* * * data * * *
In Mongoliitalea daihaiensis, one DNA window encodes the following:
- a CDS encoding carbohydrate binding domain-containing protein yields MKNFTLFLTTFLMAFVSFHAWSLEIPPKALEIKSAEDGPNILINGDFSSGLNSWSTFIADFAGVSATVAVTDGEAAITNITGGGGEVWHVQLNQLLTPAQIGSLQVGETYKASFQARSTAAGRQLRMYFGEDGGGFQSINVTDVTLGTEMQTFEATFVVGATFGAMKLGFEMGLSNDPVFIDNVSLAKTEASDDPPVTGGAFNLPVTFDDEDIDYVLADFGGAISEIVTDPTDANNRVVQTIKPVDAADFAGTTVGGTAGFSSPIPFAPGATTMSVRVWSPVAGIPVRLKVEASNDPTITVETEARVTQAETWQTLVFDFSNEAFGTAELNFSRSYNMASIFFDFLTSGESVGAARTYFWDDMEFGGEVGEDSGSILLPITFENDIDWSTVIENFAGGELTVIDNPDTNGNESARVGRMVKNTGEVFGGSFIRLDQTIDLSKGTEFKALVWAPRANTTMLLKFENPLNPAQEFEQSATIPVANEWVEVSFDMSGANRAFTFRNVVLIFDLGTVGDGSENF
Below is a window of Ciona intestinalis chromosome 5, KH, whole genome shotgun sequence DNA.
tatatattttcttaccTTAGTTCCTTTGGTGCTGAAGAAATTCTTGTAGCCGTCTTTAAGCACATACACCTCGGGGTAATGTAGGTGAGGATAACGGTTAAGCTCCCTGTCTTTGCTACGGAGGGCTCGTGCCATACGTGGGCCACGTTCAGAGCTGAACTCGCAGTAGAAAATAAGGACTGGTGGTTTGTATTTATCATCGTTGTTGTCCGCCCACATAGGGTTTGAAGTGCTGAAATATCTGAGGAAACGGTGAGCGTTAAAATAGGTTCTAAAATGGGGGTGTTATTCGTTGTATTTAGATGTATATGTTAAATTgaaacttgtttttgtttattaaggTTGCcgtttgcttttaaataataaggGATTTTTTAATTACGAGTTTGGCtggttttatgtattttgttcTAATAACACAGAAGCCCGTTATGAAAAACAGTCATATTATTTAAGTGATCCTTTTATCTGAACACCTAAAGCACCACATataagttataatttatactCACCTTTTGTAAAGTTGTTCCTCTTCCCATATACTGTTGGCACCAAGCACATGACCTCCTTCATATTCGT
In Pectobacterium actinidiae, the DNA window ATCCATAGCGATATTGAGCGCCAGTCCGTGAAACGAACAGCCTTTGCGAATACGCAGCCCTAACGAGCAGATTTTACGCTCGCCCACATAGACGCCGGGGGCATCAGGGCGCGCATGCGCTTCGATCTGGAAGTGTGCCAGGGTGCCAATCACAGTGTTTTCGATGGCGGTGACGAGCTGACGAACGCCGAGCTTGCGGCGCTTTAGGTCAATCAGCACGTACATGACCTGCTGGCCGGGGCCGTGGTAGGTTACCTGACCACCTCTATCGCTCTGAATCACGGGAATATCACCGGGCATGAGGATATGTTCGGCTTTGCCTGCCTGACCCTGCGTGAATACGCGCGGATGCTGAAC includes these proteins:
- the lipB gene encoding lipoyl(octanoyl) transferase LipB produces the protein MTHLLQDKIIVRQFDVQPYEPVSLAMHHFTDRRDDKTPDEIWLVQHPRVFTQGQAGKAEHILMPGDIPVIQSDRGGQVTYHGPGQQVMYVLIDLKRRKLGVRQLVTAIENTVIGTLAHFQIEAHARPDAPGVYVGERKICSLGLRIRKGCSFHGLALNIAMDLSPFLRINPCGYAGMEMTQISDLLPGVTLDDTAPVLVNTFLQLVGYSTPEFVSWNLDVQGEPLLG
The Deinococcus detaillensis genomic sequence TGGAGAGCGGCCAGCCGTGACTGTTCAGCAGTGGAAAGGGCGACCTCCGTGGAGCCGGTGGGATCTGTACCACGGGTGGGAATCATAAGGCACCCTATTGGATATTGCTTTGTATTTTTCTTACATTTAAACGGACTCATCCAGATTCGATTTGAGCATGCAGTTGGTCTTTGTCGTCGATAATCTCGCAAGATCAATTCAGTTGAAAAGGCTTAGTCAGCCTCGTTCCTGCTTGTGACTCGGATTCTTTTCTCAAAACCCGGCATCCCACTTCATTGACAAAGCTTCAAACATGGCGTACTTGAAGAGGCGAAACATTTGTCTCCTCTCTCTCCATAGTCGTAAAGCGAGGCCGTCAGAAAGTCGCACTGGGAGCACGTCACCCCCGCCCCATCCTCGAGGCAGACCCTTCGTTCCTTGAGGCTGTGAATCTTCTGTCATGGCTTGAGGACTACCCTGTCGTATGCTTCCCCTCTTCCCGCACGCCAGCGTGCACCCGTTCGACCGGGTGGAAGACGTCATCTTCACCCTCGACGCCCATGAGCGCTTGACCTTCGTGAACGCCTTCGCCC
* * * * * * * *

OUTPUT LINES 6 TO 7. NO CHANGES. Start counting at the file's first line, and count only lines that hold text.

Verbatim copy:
- the lipB gene encoding lipoyl(octanoyl) transferase LipB produces the protein MTHLLQDKIIVRQFDVQPYEPVSLAMHHFTDRRDDKTPDEIWLVQHPRVFTQGQAGKAEHILMPGDIPVIQSDRGGQVTYHGPGQQVMYVLIDLKRRKLGVRQLVTAIENTVIGTLAHFQIEAHARPDAPGVYVGERKICSLGLRIRKGCSFHGLALNIAMDLSPFLRINPCGYAGMEMTQISDLLPGVTLDDTAPVLVNTFLQLVGYSTPEFVSWNLDVQGEPLLG
The Deinococcus detaillensis genomic sequence TGGAGAGCGGCCAGCCGTGACTGTTCAGCAGTGGAAAGGGCGACCTCCGTGGAGCCGGTGGGATCTGTACCACGGGTGGGAATCATAAGGCACCCTATTGGATATTGCTTTGTATTTTTCTTACATTTAAACGGACTCATCCAGATTCGATTTGAGCATGCAGTTGGTCTTTGTCGTCGATAATCTCGCAAGATCAATTCAGTTGAAAAGGCTTAGTCAGCCTCGTTCCTGCTTGTGACTCGGATTCTTTTCTCAAAACCCGGCATCCCACTTCATTGACAAAGCTTCAAACATGGCGTACTTGAAGAGGCGAAACATTTGTCTCCTCTCTCTCCATAGTCGTAAAGCGAGGCCGTCAGAAAGTCGCACTGGGAGCACGTCACCCCCGCCCCATCCTCGAGGCAGACCCTTCGTTCCTTGAGGCTGTGAATCTTCTGTCATGGCTTGAGGACTACCCTGTCGTATGCTTCCCCTCTTCCCGCACGCCAGCGTGCACCCGTTCGACCGGGTGGAAGACGTCATCTTCACCCTCGACGCCCATGAGCGCTTGACCTTCGTGAACGCCTTCGCCC